It's not just one anecdote that highlights the career of Bill Shapiro, former editor-in-chief of LIFE magazine. It’s a multitude. A man who’s been living and breathing photography for decades.
LIFE Magazine was a staple of American culture for decades, bringing iconic images to kitchen tables across the country. For nearly 10 years, Bill Shapiro was at the helm of LIFE magazine and then LIFE.com, reimagining the way the world looked at visual storytelling. Even though the magazine no longer exists, Bill is still very much dedicated to keeping photographic storytelling alive: through his articles, his interviews with legendary as well as up-and-coming photographers, and through his curatorship for galleries and photography platforms.
Hey, Bill, I don’t think I’ve ever met someone who’s more excited about visual storytelling and photography than you are. Whether it’s an in-depth piece about the great Gordon Parks or an article about average people with average cameras, you write about other people’s photography with such a passion and admiration that it doesn’t surprise me you ended up being the editor-in-chief of LIFE magazine. Was that always in the stars for you?
I’ve always been attracted to visual storytelling. In fact, in my early teenage years, I used to go to a lot of concerts. At some point, I started bringing my camera and taking pictures of bands like the Grateful Dead. I wanted to capture moments and share those with other fans. So after a concert, I’d go home to develop the images and then try to sell them in the parking lot the next time the band came to town. I really enjoyed giving people a chance to bring home these iconic memories. So yeah I’ve always been interested in sharing visual stories with an audience, but even when I was working in the fabled Time & LIFE building, the thought never crossed my mind that I might one day work at LIFE.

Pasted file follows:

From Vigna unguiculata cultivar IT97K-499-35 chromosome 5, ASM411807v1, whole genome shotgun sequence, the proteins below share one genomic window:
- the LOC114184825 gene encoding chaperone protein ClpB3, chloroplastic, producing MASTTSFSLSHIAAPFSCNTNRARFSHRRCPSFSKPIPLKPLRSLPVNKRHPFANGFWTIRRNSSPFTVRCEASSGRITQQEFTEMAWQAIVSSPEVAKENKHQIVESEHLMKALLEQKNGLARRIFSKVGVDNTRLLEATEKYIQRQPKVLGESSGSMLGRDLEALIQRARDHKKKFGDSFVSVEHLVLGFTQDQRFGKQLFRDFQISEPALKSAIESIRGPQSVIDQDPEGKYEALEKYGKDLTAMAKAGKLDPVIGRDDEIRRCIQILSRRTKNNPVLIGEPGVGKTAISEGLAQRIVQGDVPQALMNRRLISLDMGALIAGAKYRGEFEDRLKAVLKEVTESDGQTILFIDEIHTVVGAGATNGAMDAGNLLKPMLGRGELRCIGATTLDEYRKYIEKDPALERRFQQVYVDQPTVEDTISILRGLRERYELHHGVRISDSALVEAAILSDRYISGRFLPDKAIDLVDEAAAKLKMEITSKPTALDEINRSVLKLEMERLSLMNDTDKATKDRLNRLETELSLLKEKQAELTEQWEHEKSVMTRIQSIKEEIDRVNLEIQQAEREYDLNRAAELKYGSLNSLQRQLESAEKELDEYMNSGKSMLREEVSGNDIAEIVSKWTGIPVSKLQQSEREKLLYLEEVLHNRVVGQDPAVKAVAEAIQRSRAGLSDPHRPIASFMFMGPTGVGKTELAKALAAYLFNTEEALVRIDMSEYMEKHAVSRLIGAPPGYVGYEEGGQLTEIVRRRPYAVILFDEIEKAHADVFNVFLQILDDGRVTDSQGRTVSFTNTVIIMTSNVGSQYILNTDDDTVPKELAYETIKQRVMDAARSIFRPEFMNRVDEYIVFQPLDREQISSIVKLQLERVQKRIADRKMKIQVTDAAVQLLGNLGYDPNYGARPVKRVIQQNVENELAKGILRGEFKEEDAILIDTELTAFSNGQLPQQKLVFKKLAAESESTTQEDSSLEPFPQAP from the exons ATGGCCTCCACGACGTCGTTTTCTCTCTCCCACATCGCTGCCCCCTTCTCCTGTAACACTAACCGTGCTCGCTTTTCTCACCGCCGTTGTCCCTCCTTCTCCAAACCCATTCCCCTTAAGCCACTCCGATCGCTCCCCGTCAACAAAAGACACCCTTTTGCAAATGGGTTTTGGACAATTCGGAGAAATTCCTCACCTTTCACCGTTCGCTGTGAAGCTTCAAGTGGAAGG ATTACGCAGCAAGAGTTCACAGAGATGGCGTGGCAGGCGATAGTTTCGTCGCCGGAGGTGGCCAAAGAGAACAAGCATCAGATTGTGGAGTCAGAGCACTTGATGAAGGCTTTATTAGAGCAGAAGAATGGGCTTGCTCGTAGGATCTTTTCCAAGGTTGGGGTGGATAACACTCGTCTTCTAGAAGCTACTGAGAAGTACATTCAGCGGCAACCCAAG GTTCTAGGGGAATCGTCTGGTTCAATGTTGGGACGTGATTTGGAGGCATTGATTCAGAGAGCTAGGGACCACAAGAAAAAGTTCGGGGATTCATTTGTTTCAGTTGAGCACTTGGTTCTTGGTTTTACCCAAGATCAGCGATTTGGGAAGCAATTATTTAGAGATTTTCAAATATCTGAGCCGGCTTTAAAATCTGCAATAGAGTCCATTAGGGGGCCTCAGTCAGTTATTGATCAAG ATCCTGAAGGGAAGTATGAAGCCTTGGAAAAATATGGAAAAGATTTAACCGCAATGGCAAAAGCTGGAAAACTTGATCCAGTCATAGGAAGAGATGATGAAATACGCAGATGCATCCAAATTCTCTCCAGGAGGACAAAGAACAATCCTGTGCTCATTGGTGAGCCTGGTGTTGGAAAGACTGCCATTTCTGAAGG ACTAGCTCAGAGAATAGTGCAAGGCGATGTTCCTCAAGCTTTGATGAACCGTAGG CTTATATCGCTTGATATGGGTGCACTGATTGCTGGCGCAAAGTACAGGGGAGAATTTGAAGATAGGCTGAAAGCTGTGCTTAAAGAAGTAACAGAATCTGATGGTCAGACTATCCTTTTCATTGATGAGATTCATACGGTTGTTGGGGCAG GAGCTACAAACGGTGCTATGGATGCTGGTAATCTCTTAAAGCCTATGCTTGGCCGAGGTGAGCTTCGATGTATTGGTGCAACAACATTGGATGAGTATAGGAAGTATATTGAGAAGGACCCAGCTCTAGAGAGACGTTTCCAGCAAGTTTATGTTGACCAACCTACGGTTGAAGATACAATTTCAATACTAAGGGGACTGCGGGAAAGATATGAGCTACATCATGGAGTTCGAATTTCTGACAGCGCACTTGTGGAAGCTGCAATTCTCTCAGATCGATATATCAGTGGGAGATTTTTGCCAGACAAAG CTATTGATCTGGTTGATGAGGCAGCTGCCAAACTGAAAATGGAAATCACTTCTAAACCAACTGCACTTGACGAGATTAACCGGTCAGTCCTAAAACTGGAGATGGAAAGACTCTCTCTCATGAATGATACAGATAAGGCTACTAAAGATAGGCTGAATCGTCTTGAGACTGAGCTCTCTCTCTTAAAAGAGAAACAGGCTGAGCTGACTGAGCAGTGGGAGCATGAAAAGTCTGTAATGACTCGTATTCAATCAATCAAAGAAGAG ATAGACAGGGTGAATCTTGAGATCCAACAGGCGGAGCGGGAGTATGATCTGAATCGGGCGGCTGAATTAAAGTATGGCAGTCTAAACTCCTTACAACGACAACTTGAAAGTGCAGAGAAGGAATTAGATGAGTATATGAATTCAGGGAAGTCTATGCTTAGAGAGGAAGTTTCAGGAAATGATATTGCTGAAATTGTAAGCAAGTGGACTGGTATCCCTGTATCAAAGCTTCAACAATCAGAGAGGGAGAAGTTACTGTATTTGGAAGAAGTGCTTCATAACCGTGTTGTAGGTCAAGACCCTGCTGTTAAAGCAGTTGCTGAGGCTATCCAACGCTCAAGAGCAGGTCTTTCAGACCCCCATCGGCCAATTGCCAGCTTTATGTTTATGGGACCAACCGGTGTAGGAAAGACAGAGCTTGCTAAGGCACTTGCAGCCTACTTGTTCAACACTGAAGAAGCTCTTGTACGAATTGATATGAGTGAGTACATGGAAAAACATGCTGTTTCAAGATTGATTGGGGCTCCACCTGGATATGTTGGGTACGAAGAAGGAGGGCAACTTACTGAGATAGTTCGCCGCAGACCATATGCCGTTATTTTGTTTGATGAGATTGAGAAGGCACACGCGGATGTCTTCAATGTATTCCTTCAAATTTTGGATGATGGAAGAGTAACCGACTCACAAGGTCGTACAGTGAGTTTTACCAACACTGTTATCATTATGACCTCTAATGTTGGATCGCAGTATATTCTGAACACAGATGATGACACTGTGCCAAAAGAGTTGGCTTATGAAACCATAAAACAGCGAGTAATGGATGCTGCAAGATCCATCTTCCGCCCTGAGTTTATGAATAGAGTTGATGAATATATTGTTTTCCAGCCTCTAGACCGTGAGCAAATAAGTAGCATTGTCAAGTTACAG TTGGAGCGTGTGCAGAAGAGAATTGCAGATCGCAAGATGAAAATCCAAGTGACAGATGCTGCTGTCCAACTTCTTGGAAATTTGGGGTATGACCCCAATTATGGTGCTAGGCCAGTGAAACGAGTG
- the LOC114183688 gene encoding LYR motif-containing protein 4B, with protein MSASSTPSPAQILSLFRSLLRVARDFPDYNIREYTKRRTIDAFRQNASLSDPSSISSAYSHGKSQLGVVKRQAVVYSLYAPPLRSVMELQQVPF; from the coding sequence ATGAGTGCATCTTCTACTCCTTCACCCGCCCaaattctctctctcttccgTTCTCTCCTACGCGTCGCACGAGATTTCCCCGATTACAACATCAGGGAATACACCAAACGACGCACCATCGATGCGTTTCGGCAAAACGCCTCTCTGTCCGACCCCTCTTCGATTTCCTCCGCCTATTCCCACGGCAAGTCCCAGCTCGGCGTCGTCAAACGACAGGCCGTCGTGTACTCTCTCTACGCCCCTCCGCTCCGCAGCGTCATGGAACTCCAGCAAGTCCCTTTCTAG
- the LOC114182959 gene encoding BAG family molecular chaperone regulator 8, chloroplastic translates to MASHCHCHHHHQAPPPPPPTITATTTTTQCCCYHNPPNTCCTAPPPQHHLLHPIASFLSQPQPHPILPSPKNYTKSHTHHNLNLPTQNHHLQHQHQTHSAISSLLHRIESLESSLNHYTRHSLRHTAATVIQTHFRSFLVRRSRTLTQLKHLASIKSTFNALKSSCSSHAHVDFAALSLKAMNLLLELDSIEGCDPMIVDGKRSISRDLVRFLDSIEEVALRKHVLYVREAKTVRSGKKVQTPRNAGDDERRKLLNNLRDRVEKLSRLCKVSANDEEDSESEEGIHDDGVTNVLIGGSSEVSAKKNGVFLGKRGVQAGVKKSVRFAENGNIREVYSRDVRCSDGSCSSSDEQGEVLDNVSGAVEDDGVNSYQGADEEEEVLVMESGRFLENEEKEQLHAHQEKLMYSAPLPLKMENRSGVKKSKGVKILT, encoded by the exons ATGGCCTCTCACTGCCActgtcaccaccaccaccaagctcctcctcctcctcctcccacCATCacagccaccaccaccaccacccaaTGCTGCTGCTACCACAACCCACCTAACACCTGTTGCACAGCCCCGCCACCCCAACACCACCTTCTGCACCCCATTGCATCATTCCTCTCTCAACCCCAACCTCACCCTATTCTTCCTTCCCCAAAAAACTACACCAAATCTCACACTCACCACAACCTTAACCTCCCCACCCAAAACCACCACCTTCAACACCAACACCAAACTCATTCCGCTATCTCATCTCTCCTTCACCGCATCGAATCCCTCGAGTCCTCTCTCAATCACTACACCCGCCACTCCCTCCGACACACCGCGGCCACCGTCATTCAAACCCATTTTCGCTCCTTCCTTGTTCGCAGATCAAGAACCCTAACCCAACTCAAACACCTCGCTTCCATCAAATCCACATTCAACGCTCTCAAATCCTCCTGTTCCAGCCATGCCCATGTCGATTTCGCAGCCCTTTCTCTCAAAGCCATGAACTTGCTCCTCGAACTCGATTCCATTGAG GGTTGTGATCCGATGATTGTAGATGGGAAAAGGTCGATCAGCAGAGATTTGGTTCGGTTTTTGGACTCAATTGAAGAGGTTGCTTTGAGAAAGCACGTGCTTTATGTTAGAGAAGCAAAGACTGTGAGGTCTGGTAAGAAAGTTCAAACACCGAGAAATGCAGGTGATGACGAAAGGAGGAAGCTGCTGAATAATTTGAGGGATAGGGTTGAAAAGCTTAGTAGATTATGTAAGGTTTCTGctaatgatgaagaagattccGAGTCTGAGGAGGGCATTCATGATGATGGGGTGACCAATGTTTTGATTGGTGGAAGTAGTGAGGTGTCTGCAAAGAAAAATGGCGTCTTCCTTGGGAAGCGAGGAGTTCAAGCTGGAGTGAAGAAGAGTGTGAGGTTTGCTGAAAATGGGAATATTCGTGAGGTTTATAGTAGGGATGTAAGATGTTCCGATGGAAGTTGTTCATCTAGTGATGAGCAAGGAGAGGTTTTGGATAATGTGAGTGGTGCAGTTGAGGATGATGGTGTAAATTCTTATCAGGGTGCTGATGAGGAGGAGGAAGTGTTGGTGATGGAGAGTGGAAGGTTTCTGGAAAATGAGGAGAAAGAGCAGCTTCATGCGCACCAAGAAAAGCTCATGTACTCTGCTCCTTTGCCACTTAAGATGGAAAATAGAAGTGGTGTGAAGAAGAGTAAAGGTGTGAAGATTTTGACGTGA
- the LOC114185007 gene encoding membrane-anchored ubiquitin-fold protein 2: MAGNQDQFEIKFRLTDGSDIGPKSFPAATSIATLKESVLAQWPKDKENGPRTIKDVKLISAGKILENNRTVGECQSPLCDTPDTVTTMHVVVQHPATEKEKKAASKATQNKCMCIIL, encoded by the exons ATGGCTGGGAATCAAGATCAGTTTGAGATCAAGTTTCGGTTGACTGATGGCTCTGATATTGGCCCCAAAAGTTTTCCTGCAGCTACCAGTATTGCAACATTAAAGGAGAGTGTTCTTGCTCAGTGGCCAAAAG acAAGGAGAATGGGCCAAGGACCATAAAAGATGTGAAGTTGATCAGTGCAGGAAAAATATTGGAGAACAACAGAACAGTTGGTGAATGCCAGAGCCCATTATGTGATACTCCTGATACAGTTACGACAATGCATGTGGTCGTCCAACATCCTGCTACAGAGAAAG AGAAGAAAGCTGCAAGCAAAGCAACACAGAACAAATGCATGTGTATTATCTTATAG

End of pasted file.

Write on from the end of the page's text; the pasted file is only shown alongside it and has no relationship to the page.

So then how did you make your way to LIFE?
When I was working at Time Inc., I was always creating and publishing these visually-driven stories. The company’s top editor noticed that and when the decision was made to relaunch LIFE, he asked me to apply for the job. I was thrilled, of course, and terrified, and also surprised because I didn’t know much about celebrity culture, which had always been a big part of LIFE’s formula. And LIFE is really where my deep education in photography began. I studied hundreds of old issues, wandered through the archives, talked to many of the great LIFE photographers. As you can imagine, it was a dream working for such an iconic brand because in its heyday, Life magazine not only broke many huge stories—like being the first to publish the Zapruder film of the Kennedy assassination—but it opened white America’s eyes to racial injustice in South, and along the way really taught people about the incredible power of pictures.